Wednesday, January 2, 2013

Should you Bid on Quibids? A Case Study

It is profitable to bid on QuiBids? What are your chances of winning and losing? I will try to answer a few questions in this post through a case study.

As part of year end blog posts at QuiBids, they released this blog post which talks about the "biggest wins" of 2012. I couldn't find anything about the "biggest losers" of 2012, so I thought I'll go find some auctions where this disparity is high. I don't have access to the full database of course, so this is more of a trail and error for me. If you have a better example, let me know in the comments.

First off, the product: Panasonic Massage Chair. There are several models but QuiBids doesn't mention that on the auction page for some reason. To make sure I was looking at the right model, I Googled for the reviews posted at QuiBids and went to the appropriate Amazon page. Here is that product at Amazon:


As you can see, at Amazon the cost of this chair is $2037.98 with free shipping. I am also noting the shipping costs because these definitely add to your final price that you as a consumer pay. If there were no QuiBids i.e. you are not looking to purchase this at a regular ecommerce website, chances are you'll go to Amazon and spend $2037.98 for this chair.

Now, enter Quibids. You either have a chance to win this product at a discount, which can range from ridiculously cheap to barely scraping a profit. How competitive the auction is impossible to predict because every auction is unique. Here are two extreme scenarios -

Here is an auction that ended ridiculously cheap so the winner ended up with a huge discount.


The product sold for $1.85, i.e. 185 bids in all. Valuing voucher bids the same as regular bids, the total revenue through bids for this auction was 185X$0.60 = $111. The winner used just 7 voucher bids! Most certainly, QuiBids lost money on this auction. However, the beauty of this model is, on an average, QuiBids comes up on top.

Here is another auction that ended ridiculously expensive for the same product above.


In the above auction, bidders placed a total of 34,462 bids. Valuing voucher bids the same as regular bids, the total revenue through bids for this auction was 34,462X$0.60 = $20,677.20. QuiBids made a killer profit here. The profit from this auction would have covered them from ten of above auctions that ended up cheaper.

The more astute among the readers would now ask, what about Buy Now? That is a great question because we, from the outside, will not have statistics for how many people end up buying the product at its full retail price after bidding on the auction. This is never revealed by QuiBids. I don't want to make an uneducated guess at this number.

However, let me claim something better - QuiBids makes a profit irrespective of how many people exercised their Buy It Now option! Look again at my first picture, where I show this chair at Amazon. Now look at the QuiBids Buy It Now price - it is invariably higher.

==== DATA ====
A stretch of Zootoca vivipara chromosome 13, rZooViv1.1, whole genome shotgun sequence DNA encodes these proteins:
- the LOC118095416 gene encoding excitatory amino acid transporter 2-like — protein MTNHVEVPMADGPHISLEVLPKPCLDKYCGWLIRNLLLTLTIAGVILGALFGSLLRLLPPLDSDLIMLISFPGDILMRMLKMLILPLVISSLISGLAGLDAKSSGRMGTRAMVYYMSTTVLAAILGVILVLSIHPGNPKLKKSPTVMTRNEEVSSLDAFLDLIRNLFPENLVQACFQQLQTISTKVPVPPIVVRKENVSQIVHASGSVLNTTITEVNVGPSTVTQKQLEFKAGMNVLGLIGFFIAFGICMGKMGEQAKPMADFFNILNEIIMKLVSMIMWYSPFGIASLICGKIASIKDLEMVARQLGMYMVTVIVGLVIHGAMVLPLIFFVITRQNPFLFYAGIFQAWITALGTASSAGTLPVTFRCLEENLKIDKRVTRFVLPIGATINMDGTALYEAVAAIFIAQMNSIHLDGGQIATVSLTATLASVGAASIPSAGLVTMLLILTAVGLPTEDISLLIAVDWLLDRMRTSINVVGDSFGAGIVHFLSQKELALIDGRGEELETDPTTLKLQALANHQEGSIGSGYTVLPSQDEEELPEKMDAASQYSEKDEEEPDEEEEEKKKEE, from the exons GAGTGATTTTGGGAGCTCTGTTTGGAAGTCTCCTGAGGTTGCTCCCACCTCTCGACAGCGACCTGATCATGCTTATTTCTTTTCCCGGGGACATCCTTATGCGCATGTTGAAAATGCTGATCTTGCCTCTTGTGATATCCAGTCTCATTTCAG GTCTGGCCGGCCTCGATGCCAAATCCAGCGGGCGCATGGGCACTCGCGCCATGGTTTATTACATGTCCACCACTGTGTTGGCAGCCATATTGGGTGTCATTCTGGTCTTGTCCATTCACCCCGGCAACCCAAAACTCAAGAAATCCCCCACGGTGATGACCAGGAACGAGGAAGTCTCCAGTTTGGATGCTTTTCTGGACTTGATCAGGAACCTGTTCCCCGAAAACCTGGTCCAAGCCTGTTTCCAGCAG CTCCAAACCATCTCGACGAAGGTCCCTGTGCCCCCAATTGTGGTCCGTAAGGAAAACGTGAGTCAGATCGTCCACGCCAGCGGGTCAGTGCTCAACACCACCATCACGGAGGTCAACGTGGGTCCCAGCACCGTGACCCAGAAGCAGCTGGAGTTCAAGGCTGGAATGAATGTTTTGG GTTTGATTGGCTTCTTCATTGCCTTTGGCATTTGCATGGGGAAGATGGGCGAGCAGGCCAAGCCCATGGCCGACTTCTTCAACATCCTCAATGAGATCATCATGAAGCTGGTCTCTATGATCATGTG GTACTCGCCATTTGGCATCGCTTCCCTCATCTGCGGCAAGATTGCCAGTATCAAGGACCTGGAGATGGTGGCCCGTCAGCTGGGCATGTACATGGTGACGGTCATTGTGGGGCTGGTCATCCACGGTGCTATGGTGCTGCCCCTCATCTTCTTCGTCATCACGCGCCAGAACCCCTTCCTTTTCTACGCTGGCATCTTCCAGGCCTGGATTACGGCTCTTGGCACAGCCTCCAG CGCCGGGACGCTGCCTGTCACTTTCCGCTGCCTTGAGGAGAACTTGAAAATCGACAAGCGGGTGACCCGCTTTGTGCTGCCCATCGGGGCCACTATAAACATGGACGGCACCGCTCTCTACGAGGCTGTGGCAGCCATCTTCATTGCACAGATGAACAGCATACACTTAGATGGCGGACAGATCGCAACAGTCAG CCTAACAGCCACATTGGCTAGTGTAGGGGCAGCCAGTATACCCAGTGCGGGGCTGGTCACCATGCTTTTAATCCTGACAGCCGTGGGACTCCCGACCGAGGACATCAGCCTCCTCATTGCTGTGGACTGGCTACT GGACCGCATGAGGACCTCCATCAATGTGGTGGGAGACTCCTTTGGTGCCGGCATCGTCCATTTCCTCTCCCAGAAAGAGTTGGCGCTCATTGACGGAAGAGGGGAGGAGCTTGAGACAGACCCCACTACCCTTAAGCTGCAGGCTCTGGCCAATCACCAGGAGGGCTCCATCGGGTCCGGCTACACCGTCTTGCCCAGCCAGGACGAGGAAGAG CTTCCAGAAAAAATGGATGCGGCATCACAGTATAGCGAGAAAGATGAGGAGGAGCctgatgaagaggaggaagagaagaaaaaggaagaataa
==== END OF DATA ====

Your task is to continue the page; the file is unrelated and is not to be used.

By buying in bulk, I assume QuiBids gets a better discount, but the purpose of this post isn't to try to figure out how much money QuiBids makes but how much you can save. So your best bet is the Amazon price. Here are your options, then assuming you didn't win the auction and want to use the Buy It Now feature at QuiBids:
1. Buy at Amazon and spend $2037.98
2. Buy at QuiBids and spend $2185.99 + $29.99 (shipping) = $2215.98
A difference of $178.

This means if you use the Buy It Now feature, even then you end up losing $178 on this product compared to the market price. I haven't even tried to explore things like flash sales, other discount online stores in addition to Amazon, and other options. I don't know what the best deal online would be.

In a nutshell, for this product, you are paying $178 for a chance to win it at a price lower than the retail price at Amazon. Whether this is good or bad, I leave such judgments to you. It worked out really well for the winner in the cheaper auction and still worked out quite alright for the winner of the second auction, but not so well for all the other bidders who lost.

Also, lets not forget a time investment. In the second QuiBids auction, a total of 34,462 bids were placed. Now I don't know the average time between bids because it depends a lot on the bidding strategies that people are using. I didn't personally follow the auction either to know how long it lasted. Assuming an average of 3 seconds between bids, the total time investment would be 34,462X3secondsX1hour/3600seconds = 28.72 hours. That's a lot of time spent by a lot of people (of course not everyone will stay from the beginning to the end).

This post also highlights the role of luck no matter how much you know your QuiBids strategies. Of course, the real strategy is first to shop and bid wisely - know what you want and don't want and look up its price on alternative sources. Know the risk you are taking and make a judgment whether it is worth it or not.

What are your thoughts on this?